Ocean City Takes Cautious Approach To Ørsted Announcement

OCEAN CITY – An offshore wind company has withdrawn its agreement with the Maryland Public Service Commission as it looks to reposition its Skipjack project.

Last Thursday, Ørsted announced it will reposition Skipjack Wind, a 966-megawatt project it’s developing off the Delmarva coastline. After reviewing the Maryland Public Service Commission orders approving its two-phased project, the company reports the payment amounts for offshore wind renewable energy credits (ORECs) are no longer commercially viable because of market conditions – including inflation, high interest rates and supply chain issues.

“Today’s announcement affirms our commitment to developing value creating projects and represents an opportunity to reposition Skipjack Wind, located in a strategically valuable federal lease area and with a state that is highly supportive of offshore wind, for future offtake opportunities,” said David Hardy, group executive vice president and CEO Americas at Ørsted. “As we explore the best path forward for Skipjack Wind, we anticipate several opportunities and will evaluate each as it becomes available.”

Officials in Ocean City said they will continue to monitor offshore wind activity and any developments that result from Ørsted’s announcement. In a statement Monday, Ocean City Mayor Rick Meehan said that while Ørsted has announced it is withdrawing its agreement, he had concerns it could lead to requests for additional funding.

“The Town of Ocean City recognizes that Ørsted is pulling out of their agreement with Maryland Public Service Commission for what they say is a ‘repositioning of the project,’” he said. “What this means is that the costs they can pass on to Maryland Rate Payers no longer supports the cost of their project and they will be seeking additional funding from Maryland rate payers and tax payers. Exactly what that cost is and at what point does the cost outweigh the questionable benefits of these projects, even possibly compared with other alternatives, is something that is yet to be determined by the State Legislature.”

He continued, “The bottom line is that they will be seeking additional funding for their for profit venture. I think that it is only reasonable to expect that US Wind will fall in line with the exact same request. Again they will be asking for more money from Maryland Tax payers to fund community benefit packages for Delaware resorts and electricity that will be supplied to Delaware residents at a cost to Maryland rate payers.”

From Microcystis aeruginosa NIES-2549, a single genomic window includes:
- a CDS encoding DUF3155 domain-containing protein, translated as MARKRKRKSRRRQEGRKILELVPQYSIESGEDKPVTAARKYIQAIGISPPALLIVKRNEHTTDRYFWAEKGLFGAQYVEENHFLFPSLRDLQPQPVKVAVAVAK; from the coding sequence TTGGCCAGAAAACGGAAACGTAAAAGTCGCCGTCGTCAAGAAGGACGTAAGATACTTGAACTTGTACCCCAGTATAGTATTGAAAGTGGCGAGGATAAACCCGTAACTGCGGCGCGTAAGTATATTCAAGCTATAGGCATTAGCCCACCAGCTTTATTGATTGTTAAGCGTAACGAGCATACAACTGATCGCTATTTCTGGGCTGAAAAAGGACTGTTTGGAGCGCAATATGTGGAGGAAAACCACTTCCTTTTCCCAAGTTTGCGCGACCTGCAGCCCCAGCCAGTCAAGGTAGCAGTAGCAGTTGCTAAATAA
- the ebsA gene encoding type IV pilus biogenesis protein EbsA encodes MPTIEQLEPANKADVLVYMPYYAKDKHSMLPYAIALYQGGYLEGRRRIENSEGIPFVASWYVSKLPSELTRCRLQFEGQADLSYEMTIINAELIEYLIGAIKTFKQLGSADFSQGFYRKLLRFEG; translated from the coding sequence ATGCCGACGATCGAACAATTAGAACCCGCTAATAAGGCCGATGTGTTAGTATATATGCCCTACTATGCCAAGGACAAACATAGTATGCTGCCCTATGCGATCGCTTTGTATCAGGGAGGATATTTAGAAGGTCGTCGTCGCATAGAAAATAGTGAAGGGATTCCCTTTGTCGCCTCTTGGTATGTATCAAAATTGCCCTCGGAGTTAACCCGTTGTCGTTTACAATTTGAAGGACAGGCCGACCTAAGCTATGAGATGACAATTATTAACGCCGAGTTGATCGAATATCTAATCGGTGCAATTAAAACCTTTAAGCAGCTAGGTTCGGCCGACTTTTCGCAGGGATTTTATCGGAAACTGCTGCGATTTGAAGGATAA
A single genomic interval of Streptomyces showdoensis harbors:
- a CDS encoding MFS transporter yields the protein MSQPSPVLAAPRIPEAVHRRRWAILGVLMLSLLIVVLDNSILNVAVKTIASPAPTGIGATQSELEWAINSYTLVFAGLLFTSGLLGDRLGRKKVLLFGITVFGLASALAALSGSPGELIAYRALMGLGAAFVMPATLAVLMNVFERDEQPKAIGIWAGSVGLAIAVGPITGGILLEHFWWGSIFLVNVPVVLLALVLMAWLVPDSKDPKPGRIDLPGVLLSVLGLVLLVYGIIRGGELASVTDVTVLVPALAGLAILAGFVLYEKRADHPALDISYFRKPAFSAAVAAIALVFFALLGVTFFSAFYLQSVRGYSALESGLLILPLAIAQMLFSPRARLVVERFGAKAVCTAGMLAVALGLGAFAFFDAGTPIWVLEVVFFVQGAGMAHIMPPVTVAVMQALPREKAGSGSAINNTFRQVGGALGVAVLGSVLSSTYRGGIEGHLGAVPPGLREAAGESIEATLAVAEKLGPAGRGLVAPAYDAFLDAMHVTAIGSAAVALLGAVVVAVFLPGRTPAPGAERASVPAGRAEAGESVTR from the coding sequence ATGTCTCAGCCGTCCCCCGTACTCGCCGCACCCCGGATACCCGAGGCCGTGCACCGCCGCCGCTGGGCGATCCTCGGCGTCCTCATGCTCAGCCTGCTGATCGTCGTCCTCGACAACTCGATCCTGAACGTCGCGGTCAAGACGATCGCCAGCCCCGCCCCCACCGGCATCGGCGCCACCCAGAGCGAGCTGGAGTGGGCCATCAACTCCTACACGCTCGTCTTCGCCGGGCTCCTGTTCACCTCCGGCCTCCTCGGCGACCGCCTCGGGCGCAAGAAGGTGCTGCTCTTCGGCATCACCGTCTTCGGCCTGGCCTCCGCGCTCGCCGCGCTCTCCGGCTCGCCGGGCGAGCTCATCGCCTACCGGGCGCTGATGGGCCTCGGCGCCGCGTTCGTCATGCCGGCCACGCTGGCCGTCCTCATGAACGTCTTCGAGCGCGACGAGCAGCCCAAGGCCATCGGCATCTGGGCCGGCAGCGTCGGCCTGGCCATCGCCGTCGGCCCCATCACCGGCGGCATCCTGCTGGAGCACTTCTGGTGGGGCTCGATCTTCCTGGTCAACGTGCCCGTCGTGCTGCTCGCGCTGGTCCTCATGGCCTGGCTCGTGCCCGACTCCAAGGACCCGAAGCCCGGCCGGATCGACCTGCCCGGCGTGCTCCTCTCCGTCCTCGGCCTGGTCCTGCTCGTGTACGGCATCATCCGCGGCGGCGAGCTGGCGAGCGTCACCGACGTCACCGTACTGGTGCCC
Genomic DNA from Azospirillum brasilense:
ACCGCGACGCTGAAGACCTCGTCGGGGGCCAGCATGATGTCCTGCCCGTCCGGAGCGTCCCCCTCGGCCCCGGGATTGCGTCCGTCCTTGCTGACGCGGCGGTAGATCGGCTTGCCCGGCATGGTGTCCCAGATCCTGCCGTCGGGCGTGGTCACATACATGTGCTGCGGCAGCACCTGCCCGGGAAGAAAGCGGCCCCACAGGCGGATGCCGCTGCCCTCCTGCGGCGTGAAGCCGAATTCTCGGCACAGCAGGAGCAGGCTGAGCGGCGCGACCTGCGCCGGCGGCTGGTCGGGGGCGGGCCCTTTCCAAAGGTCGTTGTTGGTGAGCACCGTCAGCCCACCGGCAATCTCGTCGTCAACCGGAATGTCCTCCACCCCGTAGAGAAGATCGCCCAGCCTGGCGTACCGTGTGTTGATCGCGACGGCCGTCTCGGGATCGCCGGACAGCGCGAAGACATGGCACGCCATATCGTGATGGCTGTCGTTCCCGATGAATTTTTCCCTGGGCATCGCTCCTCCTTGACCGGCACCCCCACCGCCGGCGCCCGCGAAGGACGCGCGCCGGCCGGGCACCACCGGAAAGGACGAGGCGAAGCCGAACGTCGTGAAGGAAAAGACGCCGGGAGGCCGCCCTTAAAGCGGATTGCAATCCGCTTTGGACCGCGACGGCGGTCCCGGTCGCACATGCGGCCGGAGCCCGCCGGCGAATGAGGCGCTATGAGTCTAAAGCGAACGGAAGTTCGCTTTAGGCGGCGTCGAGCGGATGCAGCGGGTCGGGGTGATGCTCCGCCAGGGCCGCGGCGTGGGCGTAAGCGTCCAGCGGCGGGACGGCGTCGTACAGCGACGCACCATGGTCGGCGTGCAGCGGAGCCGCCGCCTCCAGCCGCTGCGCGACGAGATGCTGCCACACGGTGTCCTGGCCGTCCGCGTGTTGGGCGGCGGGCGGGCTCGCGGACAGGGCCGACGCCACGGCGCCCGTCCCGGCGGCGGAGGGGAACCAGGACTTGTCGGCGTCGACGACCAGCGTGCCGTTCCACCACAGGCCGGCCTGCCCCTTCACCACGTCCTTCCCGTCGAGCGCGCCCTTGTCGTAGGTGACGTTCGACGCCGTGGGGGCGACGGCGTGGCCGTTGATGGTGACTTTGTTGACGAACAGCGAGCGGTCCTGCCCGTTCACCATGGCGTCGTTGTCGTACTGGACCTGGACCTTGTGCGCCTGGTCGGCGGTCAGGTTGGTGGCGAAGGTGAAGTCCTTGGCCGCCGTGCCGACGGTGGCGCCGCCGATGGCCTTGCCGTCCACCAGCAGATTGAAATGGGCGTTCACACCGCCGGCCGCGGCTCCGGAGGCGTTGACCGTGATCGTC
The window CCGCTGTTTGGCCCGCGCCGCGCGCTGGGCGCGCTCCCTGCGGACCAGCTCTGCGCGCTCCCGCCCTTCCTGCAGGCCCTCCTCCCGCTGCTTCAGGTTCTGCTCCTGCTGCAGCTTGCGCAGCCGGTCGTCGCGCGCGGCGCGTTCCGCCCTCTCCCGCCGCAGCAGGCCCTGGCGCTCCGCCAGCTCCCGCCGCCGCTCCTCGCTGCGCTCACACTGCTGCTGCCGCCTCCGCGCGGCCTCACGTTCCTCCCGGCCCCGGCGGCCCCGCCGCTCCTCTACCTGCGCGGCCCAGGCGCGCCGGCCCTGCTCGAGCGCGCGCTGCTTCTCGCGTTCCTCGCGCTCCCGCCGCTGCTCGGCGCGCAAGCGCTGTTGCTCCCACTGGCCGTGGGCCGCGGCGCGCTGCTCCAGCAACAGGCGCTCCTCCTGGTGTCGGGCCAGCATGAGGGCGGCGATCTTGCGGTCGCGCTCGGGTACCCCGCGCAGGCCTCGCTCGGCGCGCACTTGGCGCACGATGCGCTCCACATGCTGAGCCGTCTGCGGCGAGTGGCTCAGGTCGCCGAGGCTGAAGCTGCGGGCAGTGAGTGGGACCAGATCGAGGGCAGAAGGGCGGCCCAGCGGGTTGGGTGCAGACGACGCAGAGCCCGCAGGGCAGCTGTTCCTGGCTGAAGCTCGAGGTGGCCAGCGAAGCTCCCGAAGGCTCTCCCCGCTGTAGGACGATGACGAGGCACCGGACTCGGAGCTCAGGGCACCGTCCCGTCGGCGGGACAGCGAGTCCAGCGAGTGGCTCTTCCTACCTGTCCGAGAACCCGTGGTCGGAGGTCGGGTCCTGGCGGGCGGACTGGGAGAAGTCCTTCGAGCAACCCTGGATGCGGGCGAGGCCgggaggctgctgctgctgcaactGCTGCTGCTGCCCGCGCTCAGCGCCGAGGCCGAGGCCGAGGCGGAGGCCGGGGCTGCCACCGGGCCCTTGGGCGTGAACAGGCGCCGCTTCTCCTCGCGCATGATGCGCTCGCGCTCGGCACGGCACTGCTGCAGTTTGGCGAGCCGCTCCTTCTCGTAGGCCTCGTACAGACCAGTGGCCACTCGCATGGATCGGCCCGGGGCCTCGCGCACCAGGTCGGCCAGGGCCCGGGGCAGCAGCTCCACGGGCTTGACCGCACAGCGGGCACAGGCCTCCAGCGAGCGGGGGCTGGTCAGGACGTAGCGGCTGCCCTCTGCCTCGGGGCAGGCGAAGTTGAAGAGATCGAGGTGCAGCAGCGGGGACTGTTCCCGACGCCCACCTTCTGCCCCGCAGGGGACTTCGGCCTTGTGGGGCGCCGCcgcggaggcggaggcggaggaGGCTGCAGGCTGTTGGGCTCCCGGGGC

For his part, City Manager Terry McGean said he hopes the Ørsted announcement will lead to further reevaluation of offshore wind development in Maryland. He said there were unknowns regarding offshore wind projects and their impacts on marine life, fishing, navigation, property values, and the like.

“The city will be carefully watching how the Maryland Public Service Commission reacts to the Orsted withdrawal,” he said. “I am concerned that US Wind will attempt to obtain the Ørsted Offshore Renewable Energy Credits and use them to fund the final  expansion of their project or that Ørsted and US Wind will return to the General Assemble and request even larger ratepayer subsidies.

“The right thing for Maryland to do now is put an immediate halt to all current and future Maryland subsidies  for these projects until all their potential negative impacts can be thoroughly investigated.”

While Ørsted has pulled out of its agreement with the Maryland Public Service Commission, the company will continue with the development and permitting process for the combined project, including its submission of an updated Construction and Operations Plan (COP), according to Ørsted. In a statement last week, Hardy thanked Gov. Wes Moore and the commission for its support.

“We are grateful to Governor Moore, the Maryland Public Service Commission and the State of Maryland for their steadfast partnership and support as we have worked diligently to develop Skipjack Wind under challenging economic circumstances,” he said. “We fully support the state’s leadership as they pursue their ambitious offshore wind goal. We also thank the State of Delaware for its collaborative approach to supporting Skipjack Wind’s development.”

Last April, Moore signed the Promoting Offshore Wind Energy Resources (POWER) Act into law, which quadrupled Maryland’s offshore wind generation goals from about two gigawatts to eight-and-a-half gigawatts by 2031. While the latest news presents a setback in the state’s clean energy goals, Ørsted reports it will continue to invest in several project.

“In addition, Ørsted maintains valuable uncontracted seabed along the East Coast that is strategically positioned to create value and continue growing the U.S. industry,” a statement from Ørsted reads. “In the Northeast, approximately 10 GW of offshore wind energy is expected to be awarded this year, and the Mid-Atlantic has additional solicitations expected in the next 1 – 2 years.”

About The Author: Bethany Hooper

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Bethany Hooper has been with The Dispatch since 2016. She currently covers various general stories. Hooper graduated from Stephen Decatur High School in 2012 and the University of Maryland in 2016, where she completed double majors in journalism and economics.